officials to develop a recovery strategy that emphasized coordination.
In addition, the Governor established a lead state agency to manage
state coordination efforts and staff were co-located within the Joint
Field Office to provide a direct connection between federal and state
partners. The NDRF recognizes the importance of engaging and utilizing
the Whole Community—federal, state and local governments, non-profit
organizations, the private sector and individuals—to help a community
maximize available resources to recover from disaster.
At the end
of September, FEMA hosted the National Recovery Tabletop Exercise
(Recovery TTX) with over 200 participants from federal, state, local and
non-governmental organizations. It was the first opportunity to explore
the application of the NDRF using the National Level Exercise
large-scale, multi-state, multi-Region catastrophic earthquake scenario.
The Recovery TTX was a great opportunity to further outline the scope
of each Recovery Support Function (RSF), identify the necessary linkages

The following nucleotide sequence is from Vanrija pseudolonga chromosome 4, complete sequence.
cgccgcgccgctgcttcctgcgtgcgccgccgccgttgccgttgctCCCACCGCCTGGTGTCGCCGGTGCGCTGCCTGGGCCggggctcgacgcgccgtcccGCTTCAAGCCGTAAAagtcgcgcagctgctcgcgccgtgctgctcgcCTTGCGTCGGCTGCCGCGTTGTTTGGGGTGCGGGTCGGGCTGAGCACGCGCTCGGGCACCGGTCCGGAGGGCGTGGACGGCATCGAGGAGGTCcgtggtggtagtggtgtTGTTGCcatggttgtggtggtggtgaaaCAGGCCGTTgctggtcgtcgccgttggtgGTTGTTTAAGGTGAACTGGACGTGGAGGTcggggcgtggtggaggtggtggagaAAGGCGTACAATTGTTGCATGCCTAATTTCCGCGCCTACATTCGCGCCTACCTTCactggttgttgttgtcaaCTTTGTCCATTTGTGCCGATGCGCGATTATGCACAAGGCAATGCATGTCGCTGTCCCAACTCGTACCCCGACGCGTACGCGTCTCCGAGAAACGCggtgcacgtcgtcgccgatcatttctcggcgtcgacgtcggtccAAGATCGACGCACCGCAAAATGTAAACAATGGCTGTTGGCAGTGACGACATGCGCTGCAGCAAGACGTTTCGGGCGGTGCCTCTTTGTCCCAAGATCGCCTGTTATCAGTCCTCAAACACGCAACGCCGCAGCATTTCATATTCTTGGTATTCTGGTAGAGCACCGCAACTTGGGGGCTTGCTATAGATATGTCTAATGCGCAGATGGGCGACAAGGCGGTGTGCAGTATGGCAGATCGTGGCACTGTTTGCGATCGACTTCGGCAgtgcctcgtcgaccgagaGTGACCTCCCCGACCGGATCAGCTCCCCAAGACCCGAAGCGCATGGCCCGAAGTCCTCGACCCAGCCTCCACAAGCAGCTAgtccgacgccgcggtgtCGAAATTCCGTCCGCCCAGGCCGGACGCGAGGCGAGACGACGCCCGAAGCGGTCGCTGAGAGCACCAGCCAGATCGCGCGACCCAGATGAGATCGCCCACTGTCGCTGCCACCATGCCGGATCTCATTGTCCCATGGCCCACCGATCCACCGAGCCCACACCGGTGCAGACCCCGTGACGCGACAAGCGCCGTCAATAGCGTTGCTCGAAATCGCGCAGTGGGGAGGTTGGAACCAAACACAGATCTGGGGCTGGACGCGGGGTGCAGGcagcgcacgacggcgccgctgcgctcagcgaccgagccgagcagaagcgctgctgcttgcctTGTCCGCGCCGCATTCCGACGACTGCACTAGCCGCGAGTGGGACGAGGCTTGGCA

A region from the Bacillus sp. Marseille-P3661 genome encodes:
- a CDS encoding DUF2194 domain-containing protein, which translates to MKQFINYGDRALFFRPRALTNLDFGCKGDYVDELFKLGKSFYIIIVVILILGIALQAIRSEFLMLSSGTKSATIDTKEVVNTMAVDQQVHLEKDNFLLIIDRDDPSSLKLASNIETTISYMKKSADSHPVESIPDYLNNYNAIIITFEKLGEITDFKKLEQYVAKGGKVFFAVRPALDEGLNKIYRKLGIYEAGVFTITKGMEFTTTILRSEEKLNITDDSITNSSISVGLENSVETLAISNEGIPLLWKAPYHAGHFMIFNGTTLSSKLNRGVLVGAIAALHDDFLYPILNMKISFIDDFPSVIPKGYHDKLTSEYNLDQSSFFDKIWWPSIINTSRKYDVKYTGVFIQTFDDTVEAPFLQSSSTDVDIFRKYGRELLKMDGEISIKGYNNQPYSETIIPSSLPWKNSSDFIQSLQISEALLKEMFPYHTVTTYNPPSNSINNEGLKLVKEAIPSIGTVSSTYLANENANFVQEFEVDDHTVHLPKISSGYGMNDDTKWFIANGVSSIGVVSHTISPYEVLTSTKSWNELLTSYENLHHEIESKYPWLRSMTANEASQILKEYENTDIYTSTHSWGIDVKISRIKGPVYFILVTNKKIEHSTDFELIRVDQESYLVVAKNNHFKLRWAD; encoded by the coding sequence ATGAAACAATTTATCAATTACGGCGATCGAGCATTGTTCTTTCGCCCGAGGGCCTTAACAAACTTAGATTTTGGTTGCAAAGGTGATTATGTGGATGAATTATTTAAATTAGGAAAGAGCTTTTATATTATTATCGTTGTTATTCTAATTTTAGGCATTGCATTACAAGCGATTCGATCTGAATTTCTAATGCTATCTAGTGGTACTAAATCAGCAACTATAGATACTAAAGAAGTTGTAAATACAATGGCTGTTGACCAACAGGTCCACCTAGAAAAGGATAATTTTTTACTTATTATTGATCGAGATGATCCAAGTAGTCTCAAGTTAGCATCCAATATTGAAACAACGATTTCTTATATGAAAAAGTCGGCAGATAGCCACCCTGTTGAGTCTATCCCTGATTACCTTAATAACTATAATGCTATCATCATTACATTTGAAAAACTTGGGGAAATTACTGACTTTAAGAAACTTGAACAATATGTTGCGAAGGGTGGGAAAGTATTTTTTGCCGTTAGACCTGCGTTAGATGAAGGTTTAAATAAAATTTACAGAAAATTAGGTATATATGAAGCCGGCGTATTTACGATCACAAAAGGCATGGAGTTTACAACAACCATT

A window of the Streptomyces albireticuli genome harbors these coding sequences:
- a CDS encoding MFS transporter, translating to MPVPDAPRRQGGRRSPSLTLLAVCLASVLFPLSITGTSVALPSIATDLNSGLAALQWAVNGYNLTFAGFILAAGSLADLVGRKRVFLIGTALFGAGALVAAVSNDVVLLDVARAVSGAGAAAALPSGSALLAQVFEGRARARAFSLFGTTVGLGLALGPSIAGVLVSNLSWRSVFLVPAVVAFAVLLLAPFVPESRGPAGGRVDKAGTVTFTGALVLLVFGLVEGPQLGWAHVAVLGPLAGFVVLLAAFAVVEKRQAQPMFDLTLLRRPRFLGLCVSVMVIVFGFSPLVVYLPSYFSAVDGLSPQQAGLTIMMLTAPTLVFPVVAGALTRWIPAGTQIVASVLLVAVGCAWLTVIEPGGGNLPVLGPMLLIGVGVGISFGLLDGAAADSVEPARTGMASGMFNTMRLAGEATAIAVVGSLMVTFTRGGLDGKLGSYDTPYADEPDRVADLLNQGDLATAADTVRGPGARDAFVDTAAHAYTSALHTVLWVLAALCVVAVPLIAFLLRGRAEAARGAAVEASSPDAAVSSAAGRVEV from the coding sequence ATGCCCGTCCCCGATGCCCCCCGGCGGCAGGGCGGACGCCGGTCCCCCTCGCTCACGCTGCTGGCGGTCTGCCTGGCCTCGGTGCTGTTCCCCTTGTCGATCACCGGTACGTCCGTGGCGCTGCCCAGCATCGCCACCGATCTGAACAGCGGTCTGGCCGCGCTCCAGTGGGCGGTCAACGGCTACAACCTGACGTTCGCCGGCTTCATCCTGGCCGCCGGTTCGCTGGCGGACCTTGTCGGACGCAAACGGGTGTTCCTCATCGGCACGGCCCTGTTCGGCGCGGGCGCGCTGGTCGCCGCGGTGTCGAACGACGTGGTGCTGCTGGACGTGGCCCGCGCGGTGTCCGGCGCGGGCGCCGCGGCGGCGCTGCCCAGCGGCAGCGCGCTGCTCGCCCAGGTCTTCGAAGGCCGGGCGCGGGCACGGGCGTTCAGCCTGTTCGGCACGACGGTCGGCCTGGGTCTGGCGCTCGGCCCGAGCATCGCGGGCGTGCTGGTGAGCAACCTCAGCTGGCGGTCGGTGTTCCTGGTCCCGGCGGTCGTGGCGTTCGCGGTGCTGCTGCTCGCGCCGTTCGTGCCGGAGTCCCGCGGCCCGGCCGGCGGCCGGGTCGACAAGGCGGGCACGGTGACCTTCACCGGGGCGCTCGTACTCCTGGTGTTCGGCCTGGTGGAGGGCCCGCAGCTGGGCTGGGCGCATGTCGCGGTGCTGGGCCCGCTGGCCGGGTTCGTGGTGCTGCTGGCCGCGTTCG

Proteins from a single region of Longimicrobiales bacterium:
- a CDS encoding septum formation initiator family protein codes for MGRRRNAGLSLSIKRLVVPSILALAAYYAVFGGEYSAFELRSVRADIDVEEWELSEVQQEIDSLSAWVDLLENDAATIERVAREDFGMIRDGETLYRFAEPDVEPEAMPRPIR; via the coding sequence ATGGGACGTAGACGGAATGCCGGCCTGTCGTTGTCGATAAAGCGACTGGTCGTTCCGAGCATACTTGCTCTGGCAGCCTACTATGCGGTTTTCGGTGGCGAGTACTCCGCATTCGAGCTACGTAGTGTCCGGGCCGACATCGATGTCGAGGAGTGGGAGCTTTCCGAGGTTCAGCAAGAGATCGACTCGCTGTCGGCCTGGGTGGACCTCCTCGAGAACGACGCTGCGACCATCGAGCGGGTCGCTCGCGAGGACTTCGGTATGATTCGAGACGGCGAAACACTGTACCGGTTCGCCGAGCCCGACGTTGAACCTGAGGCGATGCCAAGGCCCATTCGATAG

between RSFs and understand capacities to support the RSFs in all
phases of recovery. Through collaboration and engagement with partners
at every level of government as well as the nonprofit and private
sector, we can maximize our resources and recovery capabilities.
Conclusion
Recovery
is one of the most vital and sustained phases of the emergency
management cycle. By streamlining processes and cutting costs, we can
increase FEMA’s ability to provide help to communities at this crucial
time. FEMA remains committed to assisting our tribal, state, and local
partners in the aftermath of a disaster, working with our partners in
the private sector and voluntary agencies. By engaging with these
important members of the team, we can build the resilience of the
nation’s communities and increase their ability to recover from
disasters. Thank you for this opportunity, I am happy to answer any
questions you may have.